The American poet Henry Wadsworth Longfellow was born Maine in 1807, which is to say that he wasn’t around to witness the American Revolution. Nevertheless, in 1860 — as the nation became increasingly fractured and ultimately, fell into war once again — Longfellow wrote and published “Paul Revere’s Ride.” The poem recounts the heroism of patriot Paul Revere, who famously (in part because of the poem itself) rode into the night to warn the American troops that British troops had mobilized.
The poem has a lot of historical inaccuracies too numerous to list here. (That said, Wikipedia’s summary is solid.) A notable one, though, is that Revere wasn’t alone that night — he was joined by two others, William Dawes and Samuel Prescott. Only Dawes (not Revere) succeeded on the mission; Prescott fell from his horse and Revere was captured. But regardless, when one thinks of midnight rides to warn the Revolutionary Army of incoming British troops, one typically thinks of that April 18, 1775 ride.
The war, however, continued onward for years — and in at least one other occasion, a similar feat was warranted. In April of 1777, British soldiers had reached the city of Danbury, Connecticut, burning much of it to the ground. Reports of the attack reached Dutchess County, New York, about thirty miles west of Danbury. Dutchess County’s militia, though, had all gone back to their farms and homes in preparation for the spring harvest. The duty of gathering the militia fell to Colonel Henry Ludington of Kent, New York, but neither he nor the rider who brought him news of the assault on Danbury could gather the militiamen. As the National Women’s History Museum explains, “the rider [who brought the message] was too tired to continue and Colonel Ludington had to prepare for battle.” Someone had to step in.
The next set of details get murky — there are no contemporaneous reports, which unfortunately isn’t uncommon given the time period. Col. Ludington, the story goes, determined a midnight ride was warranted — one which would be twice as long as Revere’s, through more hostile terrain, and arguably in an area with more people still loyal to the Crown. It was a thankless, dangerous job, but Ludington’s 16-year-old daughter, Sybil, voluntreed. With few other options in sight, her father agreed, and Sybil traversed Dutchess County, mustering up the militia. Mental Floss summarized the ride:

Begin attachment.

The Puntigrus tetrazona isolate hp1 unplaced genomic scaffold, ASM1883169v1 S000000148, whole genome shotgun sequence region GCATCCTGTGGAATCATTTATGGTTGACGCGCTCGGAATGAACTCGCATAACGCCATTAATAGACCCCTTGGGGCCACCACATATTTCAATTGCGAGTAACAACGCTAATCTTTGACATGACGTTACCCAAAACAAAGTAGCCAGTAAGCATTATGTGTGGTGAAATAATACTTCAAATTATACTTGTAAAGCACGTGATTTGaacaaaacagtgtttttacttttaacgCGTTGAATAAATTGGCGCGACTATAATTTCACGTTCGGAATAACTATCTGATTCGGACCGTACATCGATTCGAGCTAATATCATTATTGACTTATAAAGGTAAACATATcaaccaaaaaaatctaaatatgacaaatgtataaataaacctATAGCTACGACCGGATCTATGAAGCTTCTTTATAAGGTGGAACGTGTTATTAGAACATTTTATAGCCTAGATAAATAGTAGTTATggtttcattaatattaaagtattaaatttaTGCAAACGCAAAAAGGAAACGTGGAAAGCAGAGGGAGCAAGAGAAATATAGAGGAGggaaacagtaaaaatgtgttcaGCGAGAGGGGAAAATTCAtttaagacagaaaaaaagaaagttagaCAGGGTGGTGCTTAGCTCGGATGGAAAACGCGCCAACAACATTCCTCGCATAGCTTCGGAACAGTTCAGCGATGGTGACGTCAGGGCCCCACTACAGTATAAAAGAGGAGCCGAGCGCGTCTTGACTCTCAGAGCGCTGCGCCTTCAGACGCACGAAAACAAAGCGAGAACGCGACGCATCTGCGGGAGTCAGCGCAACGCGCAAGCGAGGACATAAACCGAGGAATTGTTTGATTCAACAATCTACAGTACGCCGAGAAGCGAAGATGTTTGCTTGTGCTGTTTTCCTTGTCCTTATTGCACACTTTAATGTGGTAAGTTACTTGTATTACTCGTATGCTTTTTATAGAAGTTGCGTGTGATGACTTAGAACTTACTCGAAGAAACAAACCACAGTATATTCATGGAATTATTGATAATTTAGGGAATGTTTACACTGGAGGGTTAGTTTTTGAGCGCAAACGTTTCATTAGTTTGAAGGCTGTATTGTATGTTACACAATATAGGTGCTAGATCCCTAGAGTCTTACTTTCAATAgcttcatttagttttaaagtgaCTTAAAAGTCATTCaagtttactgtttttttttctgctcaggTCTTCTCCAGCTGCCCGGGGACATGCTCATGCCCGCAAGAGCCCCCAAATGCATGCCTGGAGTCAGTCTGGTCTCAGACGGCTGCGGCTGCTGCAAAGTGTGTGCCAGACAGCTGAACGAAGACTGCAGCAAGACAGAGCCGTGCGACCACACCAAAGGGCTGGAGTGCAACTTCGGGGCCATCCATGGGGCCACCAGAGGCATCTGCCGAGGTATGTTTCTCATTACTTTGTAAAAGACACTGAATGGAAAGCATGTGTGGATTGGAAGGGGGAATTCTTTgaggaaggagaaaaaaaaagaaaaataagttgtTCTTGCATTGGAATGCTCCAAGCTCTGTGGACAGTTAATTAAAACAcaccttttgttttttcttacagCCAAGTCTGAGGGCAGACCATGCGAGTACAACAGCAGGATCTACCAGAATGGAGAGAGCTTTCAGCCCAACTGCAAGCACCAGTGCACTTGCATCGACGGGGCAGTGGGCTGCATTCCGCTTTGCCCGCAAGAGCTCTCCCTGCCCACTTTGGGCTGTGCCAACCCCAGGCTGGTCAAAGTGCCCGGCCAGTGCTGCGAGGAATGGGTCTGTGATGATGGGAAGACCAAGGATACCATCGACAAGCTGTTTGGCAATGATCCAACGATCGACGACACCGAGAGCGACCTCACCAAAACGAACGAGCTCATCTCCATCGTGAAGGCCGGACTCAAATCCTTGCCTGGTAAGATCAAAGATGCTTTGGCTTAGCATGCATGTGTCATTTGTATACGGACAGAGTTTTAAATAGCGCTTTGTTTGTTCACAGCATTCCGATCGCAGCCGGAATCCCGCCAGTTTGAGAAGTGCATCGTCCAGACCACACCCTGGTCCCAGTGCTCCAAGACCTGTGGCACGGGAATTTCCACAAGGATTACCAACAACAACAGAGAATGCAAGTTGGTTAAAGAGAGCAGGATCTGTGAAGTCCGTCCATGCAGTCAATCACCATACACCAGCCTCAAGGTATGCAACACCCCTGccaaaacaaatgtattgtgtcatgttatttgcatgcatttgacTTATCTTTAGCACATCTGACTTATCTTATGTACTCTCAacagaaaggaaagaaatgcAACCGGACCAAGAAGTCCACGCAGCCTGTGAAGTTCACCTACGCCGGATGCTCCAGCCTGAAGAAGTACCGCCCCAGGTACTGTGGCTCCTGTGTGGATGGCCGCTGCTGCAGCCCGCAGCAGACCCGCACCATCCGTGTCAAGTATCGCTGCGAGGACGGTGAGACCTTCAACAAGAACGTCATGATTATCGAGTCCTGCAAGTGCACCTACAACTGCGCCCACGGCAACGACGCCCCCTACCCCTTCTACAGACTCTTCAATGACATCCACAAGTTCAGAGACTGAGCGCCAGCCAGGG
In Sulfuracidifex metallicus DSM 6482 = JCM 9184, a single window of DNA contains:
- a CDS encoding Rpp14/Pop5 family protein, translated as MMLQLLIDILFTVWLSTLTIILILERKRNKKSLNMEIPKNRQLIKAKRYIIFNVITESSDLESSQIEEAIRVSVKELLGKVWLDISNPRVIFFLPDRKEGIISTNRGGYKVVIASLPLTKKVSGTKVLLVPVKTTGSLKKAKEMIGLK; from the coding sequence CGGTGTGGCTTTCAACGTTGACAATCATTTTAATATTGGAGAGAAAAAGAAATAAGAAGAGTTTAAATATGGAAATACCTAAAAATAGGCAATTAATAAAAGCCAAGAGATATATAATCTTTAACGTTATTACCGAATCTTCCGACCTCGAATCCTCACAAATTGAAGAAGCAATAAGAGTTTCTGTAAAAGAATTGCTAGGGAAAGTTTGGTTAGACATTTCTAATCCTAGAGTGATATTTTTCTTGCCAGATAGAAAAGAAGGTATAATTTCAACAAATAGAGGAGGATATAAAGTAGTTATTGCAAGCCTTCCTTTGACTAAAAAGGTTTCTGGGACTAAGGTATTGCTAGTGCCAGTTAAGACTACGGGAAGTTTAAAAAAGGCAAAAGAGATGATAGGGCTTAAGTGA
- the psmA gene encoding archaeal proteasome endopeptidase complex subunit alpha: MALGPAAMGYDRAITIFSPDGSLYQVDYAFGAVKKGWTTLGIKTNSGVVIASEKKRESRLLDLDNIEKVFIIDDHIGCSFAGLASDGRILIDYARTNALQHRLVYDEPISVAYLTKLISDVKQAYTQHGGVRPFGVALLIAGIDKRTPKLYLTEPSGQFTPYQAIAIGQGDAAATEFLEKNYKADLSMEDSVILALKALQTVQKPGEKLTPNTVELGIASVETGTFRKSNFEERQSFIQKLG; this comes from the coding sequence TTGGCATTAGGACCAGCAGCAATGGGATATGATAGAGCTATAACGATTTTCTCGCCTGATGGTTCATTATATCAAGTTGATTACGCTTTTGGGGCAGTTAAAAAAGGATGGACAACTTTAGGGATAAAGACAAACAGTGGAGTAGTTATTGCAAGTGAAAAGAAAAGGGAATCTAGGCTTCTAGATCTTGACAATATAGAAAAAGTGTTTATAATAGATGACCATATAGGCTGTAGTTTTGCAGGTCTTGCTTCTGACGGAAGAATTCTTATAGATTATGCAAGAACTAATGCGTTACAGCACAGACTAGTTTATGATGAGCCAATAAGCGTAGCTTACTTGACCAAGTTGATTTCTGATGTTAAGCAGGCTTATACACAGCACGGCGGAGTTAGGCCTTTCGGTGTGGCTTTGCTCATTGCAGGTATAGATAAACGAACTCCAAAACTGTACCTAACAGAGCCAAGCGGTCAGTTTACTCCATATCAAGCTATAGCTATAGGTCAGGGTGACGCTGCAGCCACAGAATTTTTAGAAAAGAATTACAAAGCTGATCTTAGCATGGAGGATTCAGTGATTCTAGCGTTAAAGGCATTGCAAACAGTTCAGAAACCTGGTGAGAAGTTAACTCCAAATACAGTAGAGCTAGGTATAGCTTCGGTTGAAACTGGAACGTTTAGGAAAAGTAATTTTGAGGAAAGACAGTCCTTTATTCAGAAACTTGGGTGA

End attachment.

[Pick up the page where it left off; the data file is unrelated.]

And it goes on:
[Sybil] knew the area and knew where members of the militia lived. Sybil rode her horse from her father’s farm in Kent, which was then called Frederick. She first headed south to the village of Carmel and then down to Mahopac. She turned west to Mahopac Falls and then north to Kent Cliffs and Farmers Mills. From there, she rode further north to Stormville, where she turned south to head back to her family’s farm. All told, she rode nearly 40 miles through what was then southern Dutchess County (which is now mostly Putnam County).
Sybil spent the night traveling down narrow dirt roads in the rain with nothing but a stick as protection. To add another element of danger, there were many British loyalists in the area and more than a few “Skinners,” a word generally used then to describe an outlaw or ruffian who had no real loyalties to either side in the war. One account of her ride says that Sybil used her stick to pound on a Skinner who accosted her.
In total, Sybil gathered nearly 500 troops to the cause. The Dutchess militia joined other American soldiers and met British troops near Ridgefield, Connecticut. The British won the Battle of Ridgefield but the victory was hollow, as many Connecticut colonists were emboldened at the valor of their future countrymates.
A statue, above, commemorating Sybil’s ride can be found in Carmel, New York.
From the Archives: The First American Flag Was Very British Looking: Really, it was.
Related: “Sybil Ludington’s Midnight Ride,” a book for elementary school kids about the Revolutionary heroine. 4.5 stars on 25 reviews.